Watch the UBCV Keynote recording

UBCO Keynote – Hope Circuits: Re-membering and Renewal for Human Flourishing – Jessica Riddell

Keynote speaker Jessica Riddell delivered an engaging and inspirational session centered on hope, embracing the concept of "living in the questions" facing higher education broadly. Masterfully weaving her background in Shakespeare with insights from her recent book, Jessica led the audience to consider fundamental questions about the purpose of higher education, the impact of systemic and technological change, and the opportunities for improving our educational systems, while remaining steadfast in the goal of human (student and instructor) flourishing.

Student Panel – Where We Have Been and Where We Are Going: Navigating the Integration of Generative AI at UBC

Six student panelists from a diverse range of disciplines at various stages of their academic journey shared how they co-live, co-work, and co-learn with Generative AI. They use Generative AI tools to conduct preliminary research, create customized study aides, prepare for final assessments and interviews, etc. Knowing that Generative AI tools may present fake content and hallucinate, the panelists emphasized the values of strong reasoning and thinking skills, but also the need for proper guidelines on copyright issues and academic integrity. Our panelists believe that we should be at the centre of the loop, directing and evaluating the work produced by Generative AI. Finally, our panelists expressed their desire to learn, and that their fellow students are here to learn. When learning is boring, students may resort to Generative AI to complete make-work tasks. When educators provide structured and sensible learning paths with clear guidelines, students are up for the challenge to spend their time and effort on meaningful learning tasks and assessments.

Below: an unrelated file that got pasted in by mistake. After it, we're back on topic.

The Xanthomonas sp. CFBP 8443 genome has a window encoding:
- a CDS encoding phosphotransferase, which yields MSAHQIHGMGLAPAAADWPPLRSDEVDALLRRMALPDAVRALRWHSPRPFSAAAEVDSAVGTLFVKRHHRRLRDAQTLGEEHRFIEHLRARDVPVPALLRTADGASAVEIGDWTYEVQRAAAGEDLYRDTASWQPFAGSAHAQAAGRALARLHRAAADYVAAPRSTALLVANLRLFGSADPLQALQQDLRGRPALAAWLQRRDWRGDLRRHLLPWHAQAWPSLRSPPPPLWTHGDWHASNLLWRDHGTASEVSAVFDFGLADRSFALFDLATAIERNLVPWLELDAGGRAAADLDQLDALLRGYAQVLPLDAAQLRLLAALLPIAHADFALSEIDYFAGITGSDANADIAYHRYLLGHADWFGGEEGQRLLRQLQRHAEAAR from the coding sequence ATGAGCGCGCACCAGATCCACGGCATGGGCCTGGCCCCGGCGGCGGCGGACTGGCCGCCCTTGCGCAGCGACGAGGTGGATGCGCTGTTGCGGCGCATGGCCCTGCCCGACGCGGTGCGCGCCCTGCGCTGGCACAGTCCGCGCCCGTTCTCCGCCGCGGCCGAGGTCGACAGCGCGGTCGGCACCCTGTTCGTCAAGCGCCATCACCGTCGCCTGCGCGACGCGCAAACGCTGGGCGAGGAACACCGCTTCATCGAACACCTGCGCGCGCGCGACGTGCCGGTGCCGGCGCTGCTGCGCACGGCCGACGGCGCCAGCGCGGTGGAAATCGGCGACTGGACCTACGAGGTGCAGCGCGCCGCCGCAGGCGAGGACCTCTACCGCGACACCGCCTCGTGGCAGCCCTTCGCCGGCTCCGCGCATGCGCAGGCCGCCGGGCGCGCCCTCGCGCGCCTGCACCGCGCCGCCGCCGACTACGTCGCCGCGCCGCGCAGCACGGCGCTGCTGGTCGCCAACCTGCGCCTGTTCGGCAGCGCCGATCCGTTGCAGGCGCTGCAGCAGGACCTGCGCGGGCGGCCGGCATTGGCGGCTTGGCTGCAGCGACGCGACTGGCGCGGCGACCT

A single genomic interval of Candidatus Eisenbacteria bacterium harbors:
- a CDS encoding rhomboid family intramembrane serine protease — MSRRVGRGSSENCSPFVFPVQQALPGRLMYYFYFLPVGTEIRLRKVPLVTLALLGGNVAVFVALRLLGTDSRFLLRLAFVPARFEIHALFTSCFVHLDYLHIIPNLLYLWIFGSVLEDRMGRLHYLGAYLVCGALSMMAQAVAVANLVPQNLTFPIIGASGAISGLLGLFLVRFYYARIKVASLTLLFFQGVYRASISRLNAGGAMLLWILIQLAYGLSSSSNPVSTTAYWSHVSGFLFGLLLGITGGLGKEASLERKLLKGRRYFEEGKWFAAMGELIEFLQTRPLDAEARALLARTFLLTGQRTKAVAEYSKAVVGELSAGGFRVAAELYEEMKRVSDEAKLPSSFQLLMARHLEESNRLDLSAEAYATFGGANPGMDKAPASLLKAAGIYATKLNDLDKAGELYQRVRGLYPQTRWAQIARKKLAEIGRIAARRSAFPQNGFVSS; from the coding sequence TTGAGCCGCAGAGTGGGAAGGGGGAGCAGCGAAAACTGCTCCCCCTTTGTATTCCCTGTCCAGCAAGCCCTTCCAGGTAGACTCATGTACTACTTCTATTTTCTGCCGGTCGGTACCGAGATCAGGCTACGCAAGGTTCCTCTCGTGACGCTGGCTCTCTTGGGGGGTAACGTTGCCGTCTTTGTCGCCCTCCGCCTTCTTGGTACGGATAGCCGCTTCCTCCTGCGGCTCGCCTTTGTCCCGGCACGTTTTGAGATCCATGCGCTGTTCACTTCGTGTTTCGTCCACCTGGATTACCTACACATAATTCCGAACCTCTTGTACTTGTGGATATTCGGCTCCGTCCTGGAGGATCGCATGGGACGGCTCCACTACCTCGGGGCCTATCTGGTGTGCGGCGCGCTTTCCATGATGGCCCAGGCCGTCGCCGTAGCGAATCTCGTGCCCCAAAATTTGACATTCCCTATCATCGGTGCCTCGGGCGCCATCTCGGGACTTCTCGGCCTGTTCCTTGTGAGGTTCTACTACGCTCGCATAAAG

Watch the Student Panel recording

TLEF and ALT2040 Showcase

The Teaching and Learning Enhancement Fund (TLEF, established at UBC Vancouver in 1991) and Aspire-2040 Learning Transformations Fund (ALT-2040, established as the ALT Fund in 2015 at UBC Okanagan) provide funding to enhance UBC students’ learning experiences, improve curriculum, and advance research-informed teaching practices at UBC and beyond. The 2024 TLEF and ALT-2040 Showcase brought teams of faculty, students, and staff from UBC Vancouver and UBC Okanagan together to learn from one another and share outcomes and lessons learned from a diverse range of innovative teaching and learning projects taking place across the UBC community. 24 project teams took part in the two-hour Showcase event, and another five projects prepared posters that are part of the archive of the event. You can view all of the project posters by visiting the 2024 TLEF and Aspire-2040 Virtual Poster Archive.